Sparking Curiosity with STEAM Activities for Young Learners

Steam Thumb

What does STEAM mean?  

It means a great deal of fun, play, experimenting, creating, taking risks and sharing ideas. STEAM stands for Science, Technology, Engineering, Arts, and Math---all essential skill areas for our children in their future.  It is also about teaching children to integrate their knowledge across these disciplines and apply learned skills to new experiences. Introducing STEAM skills and activities early encourages young minds and taps into their natural curiosity.  

Why is STEAM important for young children?

The United States Department of Labor has noted that STEM (STEAM) career opportunities are growing rapidly: civil engineering, computer engineering, computer science, electrical engineering, mechanical engineering, information sciences and systems, accounting, and economics and finance. STEAM will no doubt be a part of our children’s futures, and it is never too early to begin to develop the skills needed for these jobs and interests. Parents, educators and caregivers can encourage curiosity in young learners each day.

How can I make STEAM learning fun?

Remember the days of making something for the science fair, creating art projects as gifts for the holidays, building forts outdoors or in your living room, carving your first pumpkin and more?  While you were busy playing you were developing these essentials STEAM skills. There is a renewed focus on the power of these activities to engage children, spark creativity and inspire exploration. Here are some ideas to get you started. Each one focuses on one area but integrates some of the other STEAM skills.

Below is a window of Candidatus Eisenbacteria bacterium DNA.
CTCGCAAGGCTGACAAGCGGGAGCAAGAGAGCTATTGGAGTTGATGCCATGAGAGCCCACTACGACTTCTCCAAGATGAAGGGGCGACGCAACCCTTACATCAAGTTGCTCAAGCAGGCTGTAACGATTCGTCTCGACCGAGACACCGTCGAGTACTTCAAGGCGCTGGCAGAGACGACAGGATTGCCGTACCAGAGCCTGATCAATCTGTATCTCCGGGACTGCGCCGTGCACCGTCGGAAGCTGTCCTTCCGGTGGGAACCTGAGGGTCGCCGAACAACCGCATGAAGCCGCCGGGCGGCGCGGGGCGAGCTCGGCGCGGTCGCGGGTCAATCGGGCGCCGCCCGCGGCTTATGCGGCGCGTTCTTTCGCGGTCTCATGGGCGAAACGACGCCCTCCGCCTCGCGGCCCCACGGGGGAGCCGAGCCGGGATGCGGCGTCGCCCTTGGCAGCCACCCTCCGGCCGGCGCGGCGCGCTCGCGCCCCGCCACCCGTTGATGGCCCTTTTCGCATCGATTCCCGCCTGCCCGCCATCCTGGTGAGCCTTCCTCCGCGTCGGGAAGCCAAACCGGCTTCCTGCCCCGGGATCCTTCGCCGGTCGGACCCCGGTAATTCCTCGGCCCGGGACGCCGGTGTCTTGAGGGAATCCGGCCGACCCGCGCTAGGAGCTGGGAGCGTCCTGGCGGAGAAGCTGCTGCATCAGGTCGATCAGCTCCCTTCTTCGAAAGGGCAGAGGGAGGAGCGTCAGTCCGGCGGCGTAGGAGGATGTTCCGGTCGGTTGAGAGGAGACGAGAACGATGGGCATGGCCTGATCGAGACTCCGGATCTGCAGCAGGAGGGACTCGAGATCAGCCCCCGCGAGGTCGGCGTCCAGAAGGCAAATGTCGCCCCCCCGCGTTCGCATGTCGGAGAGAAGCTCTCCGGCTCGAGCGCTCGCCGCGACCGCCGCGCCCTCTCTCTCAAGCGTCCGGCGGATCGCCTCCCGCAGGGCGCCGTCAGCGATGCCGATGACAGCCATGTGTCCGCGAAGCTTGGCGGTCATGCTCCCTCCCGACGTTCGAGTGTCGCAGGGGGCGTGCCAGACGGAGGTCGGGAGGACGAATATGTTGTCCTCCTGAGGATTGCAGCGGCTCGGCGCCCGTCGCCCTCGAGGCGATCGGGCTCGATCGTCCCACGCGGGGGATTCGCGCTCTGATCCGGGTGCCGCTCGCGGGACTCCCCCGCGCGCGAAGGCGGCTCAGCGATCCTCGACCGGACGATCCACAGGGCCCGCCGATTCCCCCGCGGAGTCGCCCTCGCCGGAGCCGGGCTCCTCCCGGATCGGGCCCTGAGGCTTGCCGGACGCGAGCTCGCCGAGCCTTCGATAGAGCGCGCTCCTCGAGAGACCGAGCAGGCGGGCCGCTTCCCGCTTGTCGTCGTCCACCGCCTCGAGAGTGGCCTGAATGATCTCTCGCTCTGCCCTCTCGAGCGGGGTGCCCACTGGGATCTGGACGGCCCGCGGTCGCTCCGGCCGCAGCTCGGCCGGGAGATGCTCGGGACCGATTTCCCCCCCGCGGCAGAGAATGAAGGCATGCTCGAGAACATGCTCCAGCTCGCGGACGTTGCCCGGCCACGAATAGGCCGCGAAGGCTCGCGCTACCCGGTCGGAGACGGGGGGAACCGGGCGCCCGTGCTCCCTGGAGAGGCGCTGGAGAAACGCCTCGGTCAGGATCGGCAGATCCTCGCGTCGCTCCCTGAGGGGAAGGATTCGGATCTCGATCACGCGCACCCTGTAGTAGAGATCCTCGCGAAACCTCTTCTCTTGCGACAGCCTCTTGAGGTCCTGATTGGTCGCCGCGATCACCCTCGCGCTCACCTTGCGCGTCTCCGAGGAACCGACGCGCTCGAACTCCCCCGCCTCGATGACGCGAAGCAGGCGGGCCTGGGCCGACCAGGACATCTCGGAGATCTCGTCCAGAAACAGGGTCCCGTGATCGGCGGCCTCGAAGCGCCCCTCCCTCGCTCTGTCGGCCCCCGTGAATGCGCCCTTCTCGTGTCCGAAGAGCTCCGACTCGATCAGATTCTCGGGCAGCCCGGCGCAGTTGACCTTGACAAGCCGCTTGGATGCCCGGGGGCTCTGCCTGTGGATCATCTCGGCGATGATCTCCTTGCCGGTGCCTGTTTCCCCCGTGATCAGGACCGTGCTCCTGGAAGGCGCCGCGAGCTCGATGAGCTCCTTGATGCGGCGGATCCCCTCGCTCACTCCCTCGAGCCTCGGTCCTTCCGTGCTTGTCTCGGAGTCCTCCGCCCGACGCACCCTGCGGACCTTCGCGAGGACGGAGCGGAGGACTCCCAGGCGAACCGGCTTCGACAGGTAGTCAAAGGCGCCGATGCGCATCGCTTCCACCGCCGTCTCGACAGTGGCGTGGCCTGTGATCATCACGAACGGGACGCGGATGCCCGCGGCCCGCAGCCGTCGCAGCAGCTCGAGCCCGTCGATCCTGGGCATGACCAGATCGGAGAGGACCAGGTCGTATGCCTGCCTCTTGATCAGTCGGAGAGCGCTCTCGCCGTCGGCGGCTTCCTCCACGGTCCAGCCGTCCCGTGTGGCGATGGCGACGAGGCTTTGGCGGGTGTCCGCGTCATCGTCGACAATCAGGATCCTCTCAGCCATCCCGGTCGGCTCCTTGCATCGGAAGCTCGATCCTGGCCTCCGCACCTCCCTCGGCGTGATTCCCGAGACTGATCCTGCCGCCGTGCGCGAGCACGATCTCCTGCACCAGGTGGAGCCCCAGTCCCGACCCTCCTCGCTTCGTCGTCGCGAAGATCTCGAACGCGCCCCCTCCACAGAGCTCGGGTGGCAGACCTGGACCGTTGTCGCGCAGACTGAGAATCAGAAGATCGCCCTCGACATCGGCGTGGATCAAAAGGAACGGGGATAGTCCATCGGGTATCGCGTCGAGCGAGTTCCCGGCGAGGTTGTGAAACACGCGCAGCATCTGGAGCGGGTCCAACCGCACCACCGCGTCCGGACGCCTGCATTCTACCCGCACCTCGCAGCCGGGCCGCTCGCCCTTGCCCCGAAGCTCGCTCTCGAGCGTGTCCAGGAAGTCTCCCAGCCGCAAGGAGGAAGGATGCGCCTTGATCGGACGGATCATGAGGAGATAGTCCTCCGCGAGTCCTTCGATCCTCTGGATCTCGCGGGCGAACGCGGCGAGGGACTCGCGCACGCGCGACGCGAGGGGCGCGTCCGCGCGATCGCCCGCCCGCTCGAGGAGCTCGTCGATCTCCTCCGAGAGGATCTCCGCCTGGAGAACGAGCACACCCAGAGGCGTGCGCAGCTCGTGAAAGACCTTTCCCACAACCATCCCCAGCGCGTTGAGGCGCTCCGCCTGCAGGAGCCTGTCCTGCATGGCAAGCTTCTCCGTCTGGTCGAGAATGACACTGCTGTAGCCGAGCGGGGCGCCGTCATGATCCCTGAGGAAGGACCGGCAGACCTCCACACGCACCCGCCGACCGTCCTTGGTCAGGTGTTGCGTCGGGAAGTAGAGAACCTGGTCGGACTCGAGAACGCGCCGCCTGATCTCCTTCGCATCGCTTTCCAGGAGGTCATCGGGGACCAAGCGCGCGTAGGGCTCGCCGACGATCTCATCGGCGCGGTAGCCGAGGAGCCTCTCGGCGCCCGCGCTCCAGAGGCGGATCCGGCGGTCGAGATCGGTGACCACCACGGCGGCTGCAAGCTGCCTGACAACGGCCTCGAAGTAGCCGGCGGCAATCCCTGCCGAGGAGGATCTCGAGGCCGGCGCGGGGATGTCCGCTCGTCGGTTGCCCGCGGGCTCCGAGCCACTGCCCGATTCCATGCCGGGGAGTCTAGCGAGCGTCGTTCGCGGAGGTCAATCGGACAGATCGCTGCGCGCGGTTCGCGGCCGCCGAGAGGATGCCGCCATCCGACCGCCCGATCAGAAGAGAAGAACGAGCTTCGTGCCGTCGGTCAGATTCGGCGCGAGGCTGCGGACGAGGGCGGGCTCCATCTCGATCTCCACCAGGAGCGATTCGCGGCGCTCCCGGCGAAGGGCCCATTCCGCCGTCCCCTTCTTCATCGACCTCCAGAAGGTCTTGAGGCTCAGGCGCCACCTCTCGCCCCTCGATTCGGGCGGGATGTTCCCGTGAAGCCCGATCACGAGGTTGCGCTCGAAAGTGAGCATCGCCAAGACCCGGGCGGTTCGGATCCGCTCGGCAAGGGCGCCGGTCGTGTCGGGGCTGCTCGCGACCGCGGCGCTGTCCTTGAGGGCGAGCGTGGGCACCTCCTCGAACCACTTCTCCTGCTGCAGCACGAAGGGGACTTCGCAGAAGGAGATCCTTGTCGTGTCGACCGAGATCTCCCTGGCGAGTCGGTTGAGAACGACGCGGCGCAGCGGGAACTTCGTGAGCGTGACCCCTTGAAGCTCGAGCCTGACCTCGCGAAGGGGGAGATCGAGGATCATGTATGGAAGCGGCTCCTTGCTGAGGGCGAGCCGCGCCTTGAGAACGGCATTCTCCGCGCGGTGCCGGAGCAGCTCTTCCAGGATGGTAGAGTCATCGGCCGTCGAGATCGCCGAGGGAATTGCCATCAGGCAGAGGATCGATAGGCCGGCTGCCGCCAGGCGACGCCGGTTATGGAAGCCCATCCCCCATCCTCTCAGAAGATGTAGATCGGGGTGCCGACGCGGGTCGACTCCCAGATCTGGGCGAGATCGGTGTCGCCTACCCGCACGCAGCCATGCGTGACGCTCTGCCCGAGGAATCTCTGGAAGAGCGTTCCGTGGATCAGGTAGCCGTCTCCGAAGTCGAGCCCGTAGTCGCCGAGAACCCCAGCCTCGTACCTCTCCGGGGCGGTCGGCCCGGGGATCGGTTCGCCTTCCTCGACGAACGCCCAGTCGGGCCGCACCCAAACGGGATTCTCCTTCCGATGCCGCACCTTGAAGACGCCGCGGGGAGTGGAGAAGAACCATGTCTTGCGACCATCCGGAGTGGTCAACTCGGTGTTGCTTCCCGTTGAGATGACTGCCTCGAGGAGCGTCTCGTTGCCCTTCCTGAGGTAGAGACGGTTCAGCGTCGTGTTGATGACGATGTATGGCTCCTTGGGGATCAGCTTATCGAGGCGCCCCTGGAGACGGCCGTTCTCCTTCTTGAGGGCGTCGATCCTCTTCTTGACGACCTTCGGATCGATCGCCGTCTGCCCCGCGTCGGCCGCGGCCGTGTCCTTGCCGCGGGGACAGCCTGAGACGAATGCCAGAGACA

Try an experiment with sand and water or make a safe and simple volcano with a bottle of vinegar and a bit of baking soda; 
Technology Try an Internet search for a favorite song and share that song with a grandparent or friends, or learn to play a Curious World app;
Engineering Get out recycled materials, blocks, sand, rocks, water and more. See what you can create together;
Arts  Make the Earth and other planets by painting Styrofoam balls or create magical letters with a white crayon on paper and paint over them with watercolors…see the letters appear;
Take a walk outside and talk about what you see. Count the yellow leaves, big trees and red flowers in the yard. Sort the leaves by size.

Children are natural STEAM learners, and parents and teachers can maximize learning experiences by offering encouragement, providing opportunities for investigation, asking lots of WHAT questions and supporting children’s own initiatives. So dive into STEAM with the activities above – they may be a bit messy, but I guarantee you’ll have fun!

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